30 June 2013

End of June


Most of these photos were taken at morning or evening.  It's so hot in Hong Kong in June that it seems like noon by about 09:30.

Around the carpark at Mai Po a number of White-shouldered Starlings can be heard and seen. They have adapted to nesting in man-made objects such as power-cable switch boxes, so their breeding success is deserved.

White-shouldered Starling (Sturnia sinensis)

White-shouldered Starling (Sturnia sinensis)

White-shouldered Starling (Sturnia sinensis)


An "also seen" is this Black-crowned Night Heron.  During the winter they day-roost in the deep bushes and mangroves around the Reserve, and even in April Bird Races you might miss them. With the pressure of young to feed they are driven into to the open during summer days.

Black-crowned Night Heron (Nycticorax nycticorax)


Chinese Pond Herons are sporting their breeding plumage, too.

Chinese Pond Heron (Ardeola bacchus)

A sudden rain shower and I'm glad to be lurking inside the Tower hide, with this view of reed beds and mangrove in Pond No.9 in front.

Pond 9, Mai Po Nature Reserve, Hong Kong


A passing Pied Kingfisher becomes my "black-and-white" image du jour. This is a BIG crop.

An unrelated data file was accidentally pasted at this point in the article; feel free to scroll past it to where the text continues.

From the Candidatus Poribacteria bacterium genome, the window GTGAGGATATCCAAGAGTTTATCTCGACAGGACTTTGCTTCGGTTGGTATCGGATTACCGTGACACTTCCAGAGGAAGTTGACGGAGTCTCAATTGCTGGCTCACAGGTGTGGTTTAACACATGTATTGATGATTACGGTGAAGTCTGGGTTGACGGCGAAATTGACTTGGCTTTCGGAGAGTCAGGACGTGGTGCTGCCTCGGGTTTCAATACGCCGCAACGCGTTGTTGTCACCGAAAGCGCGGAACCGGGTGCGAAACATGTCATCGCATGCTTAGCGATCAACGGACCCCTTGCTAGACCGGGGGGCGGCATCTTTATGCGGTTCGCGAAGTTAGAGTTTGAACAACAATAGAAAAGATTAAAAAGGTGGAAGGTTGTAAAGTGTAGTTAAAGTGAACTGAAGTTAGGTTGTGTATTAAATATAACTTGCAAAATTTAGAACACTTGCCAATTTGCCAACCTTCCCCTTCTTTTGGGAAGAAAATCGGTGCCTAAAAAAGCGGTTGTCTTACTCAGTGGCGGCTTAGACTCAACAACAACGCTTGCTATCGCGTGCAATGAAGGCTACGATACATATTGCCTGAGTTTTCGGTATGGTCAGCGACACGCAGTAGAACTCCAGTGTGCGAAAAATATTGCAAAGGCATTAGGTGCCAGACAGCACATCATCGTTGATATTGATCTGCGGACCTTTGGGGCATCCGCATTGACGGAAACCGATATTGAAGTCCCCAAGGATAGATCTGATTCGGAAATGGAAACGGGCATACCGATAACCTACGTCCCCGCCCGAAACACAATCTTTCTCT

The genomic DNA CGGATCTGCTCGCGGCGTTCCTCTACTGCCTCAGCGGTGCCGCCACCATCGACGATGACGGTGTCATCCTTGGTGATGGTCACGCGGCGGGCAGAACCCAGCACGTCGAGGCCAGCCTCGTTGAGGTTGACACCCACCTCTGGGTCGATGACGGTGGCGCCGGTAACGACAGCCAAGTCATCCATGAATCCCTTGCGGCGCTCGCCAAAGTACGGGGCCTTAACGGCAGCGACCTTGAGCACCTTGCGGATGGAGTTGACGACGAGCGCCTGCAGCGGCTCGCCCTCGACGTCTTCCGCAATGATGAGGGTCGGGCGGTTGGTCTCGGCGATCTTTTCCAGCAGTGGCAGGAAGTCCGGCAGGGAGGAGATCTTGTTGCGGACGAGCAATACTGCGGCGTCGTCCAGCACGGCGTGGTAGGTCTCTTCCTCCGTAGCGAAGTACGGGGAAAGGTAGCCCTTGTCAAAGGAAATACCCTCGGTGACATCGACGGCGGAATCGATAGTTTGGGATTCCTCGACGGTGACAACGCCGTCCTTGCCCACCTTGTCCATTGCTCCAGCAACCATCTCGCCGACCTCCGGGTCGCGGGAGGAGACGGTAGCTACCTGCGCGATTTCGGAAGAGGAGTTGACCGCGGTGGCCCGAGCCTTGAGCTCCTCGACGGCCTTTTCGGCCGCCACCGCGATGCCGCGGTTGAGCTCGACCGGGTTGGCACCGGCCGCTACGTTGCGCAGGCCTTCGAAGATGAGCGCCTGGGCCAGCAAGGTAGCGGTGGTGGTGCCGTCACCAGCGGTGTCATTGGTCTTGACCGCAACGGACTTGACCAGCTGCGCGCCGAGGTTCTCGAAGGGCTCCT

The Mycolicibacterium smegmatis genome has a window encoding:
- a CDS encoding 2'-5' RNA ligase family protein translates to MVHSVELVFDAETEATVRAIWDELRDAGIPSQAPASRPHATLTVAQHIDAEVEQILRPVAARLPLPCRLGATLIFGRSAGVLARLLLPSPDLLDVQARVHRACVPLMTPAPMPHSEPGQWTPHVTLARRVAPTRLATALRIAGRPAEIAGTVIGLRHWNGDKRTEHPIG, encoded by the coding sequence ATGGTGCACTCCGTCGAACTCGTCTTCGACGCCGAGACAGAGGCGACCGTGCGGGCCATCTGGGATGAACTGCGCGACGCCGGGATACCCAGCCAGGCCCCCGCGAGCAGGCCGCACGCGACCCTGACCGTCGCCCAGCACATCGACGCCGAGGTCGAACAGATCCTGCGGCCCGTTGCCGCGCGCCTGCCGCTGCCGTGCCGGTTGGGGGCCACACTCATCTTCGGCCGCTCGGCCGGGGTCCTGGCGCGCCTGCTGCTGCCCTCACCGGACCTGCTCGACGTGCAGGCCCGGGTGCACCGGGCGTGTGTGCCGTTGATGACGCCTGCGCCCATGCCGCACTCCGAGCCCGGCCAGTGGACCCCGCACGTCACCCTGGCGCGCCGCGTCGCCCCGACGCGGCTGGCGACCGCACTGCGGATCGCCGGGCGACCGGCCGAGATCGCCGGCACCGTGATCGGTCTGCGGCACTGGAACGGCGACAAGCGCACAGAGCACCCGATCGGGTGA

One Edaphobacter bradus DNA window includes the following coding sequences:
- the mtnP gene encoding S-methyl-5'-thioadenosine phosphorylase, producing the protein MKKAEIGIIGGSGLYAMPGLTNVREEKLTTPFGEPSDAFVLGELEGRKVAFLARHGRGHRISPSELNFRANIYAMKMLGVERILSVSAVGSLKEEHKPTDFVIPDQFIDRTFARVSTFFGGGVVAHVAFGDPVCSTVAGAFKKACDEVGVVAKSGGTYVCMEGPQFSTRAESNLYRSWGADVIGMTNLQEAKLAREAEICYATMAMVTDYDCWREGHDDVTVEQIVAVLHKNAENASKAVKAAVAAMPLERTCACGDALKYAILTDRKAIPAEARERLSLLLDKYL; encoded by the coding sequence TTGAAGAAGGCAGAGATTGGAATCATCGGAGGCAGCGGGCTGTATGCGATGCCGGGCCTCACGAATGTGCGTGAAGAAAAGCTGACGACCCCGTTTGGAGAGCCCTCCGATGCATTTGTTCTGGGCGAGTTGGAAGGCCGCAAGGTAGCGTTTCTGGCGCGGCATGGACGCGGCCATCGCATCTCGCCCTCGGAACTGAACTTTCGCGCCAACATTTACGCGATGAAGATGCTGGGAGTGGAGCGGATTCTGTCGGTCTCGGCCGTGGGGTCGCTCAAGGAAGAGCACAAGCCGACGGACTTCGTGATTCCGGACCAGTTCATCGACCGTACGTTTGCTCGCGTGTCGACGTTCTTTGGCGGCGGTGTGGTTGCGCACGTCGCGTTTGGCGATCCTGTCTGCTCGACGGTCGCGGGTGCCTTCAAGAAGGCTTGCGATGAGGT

On the approach to the hides before the "Scrape" (Ponds 16/17) two Masked Laughingthrushes pause for a moment before clattering off into the bushes.

Masked Laughingthrush (Garrulax perspicillatus)
On the scrape itself, a Chinese Yellowknib  poses obligingly on a bare islet.  Yellowknib/Spotbills (call them what you will) used to number in hundreds, then down to dozens, and in recent years they've become quite hard to find at all.

Chinese Spot-billed Duck (Anas zonoryncha)


A sudden flurry of activity  - a  Slaty-breasted Rail exits stage left, hotly pursued by a White breasted Waterhen. 

Slaty-breasted Rail (Gallirallus striatus)

Slaty-breasted Rail (Gallirallus striatus)

After this scintilla of excitement we trudge out to the boardwalk hides at the edge of Deep Bay. The morning air is fairly clear and the high-rise of Shenzhen seems to loom over the Great Egrets in the distance.It's more than just a metaphorical "looming", deteriorating water quality is a conservation 
issue at Mai Po.

Sandbarge with Shenzhen in the background

Great Egrets (Ardea alba)


And there is a Little Egret closer in.

Little Egret (Egretta garzetta)


(The waders had pretty much all gone, but on June 21st  a group of five non-breeding Black-faced Spoonbills still lingered in what traditionally is a "wintering" area.  Here are two of them.)

Black-faced Spoonbills (Platalea minor)


Time to go, it's warming up.  But droplets from recent rain decorate this lily.  Who could resist it ? 

Lily, Mai Po
  
July should begin with a Typhoon, ("Rambia")  coming from the Philippines.  Perhaps it will blow a "good" bird or two our way ?

14 June 2013

Birding New Britain - April to May 2013

New Britain Boobook
Ninox odiosa



From Kavieng, New Ireland we took a direct flight to Kimbe (Hoskins) in New Britain. 

Crossing the coast, New Britain


We stayed at the Walindi Plantation Resort, which is about 45 minutes drive through oil palm plantations from the airfield. New Britain is relatively  "developed" compared to New Ireland, which is much more rustic .  New Britain is volcanically active and cone-shaped mountains are a feature of the landscape.